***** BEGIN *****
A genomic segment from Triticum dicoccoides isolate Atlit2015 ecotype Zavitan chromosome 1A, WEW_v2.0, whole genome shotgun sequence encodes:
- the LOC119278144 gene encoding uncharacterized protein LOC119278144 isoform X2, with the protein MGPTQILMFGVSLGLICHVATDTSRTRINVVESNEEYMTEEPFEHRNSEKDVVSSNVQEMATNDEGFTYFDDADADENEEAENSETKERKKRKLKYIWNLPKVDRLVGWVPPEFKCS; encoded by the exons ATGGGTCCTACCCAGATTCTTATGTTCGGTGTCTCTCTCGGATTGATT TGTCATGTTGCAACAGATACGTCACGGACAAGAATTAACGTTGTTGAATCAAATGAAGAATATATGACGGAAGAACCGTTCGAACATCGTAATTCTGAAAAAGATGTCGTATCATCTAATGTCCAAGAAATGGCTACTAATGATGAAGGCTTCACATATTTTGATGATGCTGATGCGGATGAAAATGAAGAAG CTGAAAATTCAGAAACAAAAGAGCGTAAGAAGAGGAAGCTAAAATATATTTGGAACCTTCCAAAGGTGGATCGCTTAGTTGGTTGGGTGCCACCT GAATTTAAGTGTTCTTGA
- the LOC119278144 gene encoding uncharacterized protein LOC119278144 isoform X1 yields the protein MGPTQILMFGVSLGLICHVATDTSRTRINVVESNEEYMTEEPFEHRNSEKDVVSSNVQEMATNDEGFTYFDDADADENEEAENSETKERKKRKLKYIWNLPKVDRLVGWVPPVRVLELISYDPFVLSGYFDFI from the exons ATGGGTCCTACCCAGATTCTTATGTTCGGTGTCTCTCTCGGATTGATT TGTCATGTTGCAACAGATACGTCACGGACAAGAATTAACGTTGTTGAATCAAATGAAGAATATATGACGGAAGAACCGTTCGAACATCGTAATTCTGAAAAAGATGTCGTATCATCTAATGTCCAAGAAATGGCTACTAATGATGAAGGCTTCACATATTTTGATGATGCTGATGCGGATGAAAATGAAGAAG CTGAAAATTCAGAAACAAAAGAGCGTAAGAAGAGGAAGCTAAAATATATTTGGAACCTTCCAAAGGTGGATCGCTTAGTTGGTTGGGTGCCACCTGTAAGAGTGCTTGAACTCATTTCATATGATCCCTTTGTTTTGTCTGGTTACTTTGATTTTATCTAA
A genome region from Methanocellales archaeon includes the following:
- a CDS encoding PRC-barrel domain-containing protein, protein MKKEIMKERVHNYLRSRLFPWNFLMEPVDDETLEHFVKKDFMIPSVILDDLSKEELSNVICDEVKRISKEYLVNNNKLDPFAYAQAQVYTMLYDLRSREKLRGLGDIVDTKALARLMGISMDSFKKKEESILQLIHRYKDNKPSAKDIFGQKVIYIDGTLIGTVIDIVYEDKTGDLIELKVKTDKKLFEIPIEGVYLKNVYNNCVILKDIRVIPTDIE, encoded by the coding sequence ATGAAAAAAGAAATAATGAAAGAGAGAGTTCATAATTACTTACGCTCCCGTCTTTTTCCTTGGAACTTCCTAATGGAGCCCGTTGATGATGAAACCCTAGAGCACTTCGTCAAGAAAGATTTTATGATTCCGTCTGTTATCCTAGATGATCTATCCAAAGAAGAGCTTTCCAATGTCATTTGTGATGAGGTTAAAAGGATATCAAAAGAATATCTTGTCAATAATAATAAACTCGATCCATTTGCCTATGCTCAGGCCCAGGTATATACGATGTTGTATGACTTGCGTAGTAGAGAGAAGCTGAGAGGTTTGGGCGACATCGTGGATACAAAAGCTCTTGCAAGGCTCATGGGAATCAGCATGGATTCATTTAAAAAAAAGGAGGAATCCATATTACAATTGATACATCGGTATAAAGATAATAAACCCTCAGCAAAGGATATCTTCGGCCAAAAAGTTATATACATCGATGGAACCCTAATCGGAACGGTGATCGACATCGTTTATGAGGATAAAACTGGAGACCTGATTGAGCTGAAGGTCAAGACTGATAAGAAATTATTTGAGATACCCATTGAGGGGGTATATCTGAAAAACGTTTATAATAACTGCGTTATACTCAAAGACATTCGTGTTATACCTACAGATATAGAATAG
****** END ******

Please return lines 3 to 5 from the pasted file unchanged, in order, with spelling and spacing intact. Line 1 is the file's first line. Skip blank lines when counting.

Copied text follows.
- the LOC119278144 gene encoding uncharacterized protein LOC119278144 isoform X1 yields the protein MGPTQILMFGVSLGLICHVATDTSRTRINVVESNEEYMTEEPFEHRNSEKDVVSSNVQEMATNDEGFTYFDDADADENEEAENSETKERKKRKLKYIWNLPKVDRLVGWVPPVRVLELISYDPFVLSGYFDFI from the exons ATGGGTCCTACCCAGATTCTTATGTTCGGTGTCTCTCTCGGATTGATT TGTCATGTTGCAACAGATACGTCACGGACAAGAATTAACGTTGTTGAATCAAATGAAGAATATATGACGGAAGAACCGTTCGAACATCGTAATTCTGAAAAAGATGTCGTATCATCTAATGTCCAAGAAATGGCTACTAATGATGAAGGCTTCACATATTTTGATGATGCTGATGCGGATGAAAATGAAGAAG CTGAAAATTCAGAAACAAAAGAGCGTAAGAAGAGGAAGCTAAAATATATTTGGAACCTTCCAAAGGTGGATCGCTTAGTTGGTTGGGTGCCACCTGTAAGAGTGCTTGAACTCATTTCATATGATCCCTTTGTTTTGTCTGGTTACTTTGATTTTATCTAA
A genome region from Methanocellales archaeon includes the following:
- a CDS encoding PRC-barrel domain-containing protein, protein MKKEIMKERVHNYLRSRLFPWNFLMEPVDDETLEHFVKKDFMIPSVILDDLSKEELSNVICDEVKRISKEYLVNNNKLDPFAYAQAQVYTMLYDLRSREKLRGLGDIVDTKALARLMGISMDSFKKKEESILQLIHRYKDNKPSAKDIFGQKVIYIDGTLIGTVIDIVYEDKTGDLIELKVKTDKKLFEIPIEGVYLKNVYNNCVILKDIRVIPTDIE, encoded by the coding sequence ATGAAAAAAGAAATAATGAAAGAGAGAGTTCATAATTACTTACGCTCCCGTCTTTTTCCTTGGAACTTCCTAATGGAGCCCGTTGATGATGAAACCCTAGAGCACTTCGTCAAGAAAGATTTTATGATTCCGTCTGTTATCCTAGATGATCTATCCAAAGAAGAGCTTTCCAATGTCATTTGTGATGAGGTTAAAAGGATATCAAAAGAATATCTTGTCAATAATAATAAACTCGATCCATTTGCCTATGCTCAGGCCCAGGTATATACGATGTTGTATGACTTGCGTAGTAGAGAGAAGCTGAGAGGTTTGGGCGACATCGTGGATACAAAAGCTCTTGCAAGGCTCATGGGAATCAGCATGGATTCATTTAAAAAAAAGGAGGAATCCATATTACAATTGATACATCGGTATAAAGATAATAAACCCTCAGCAAAGGATATCTTCGGCCAAAAAGTTATATACATCGATGGAACCCTAATCGGAACGGTGATCGACATCGTTTATGAGGATAAAACTGGAGACCTGATTGAGCTGAAGGTCAAGACTGATAAGAAATTATTTGAGATACCCATTGAGGGGGTATATCTGAAAAACGTTTATAATAACTGCGTTATACTCAAAGACATTCGTGTTATACCTACAGATATAGAATAG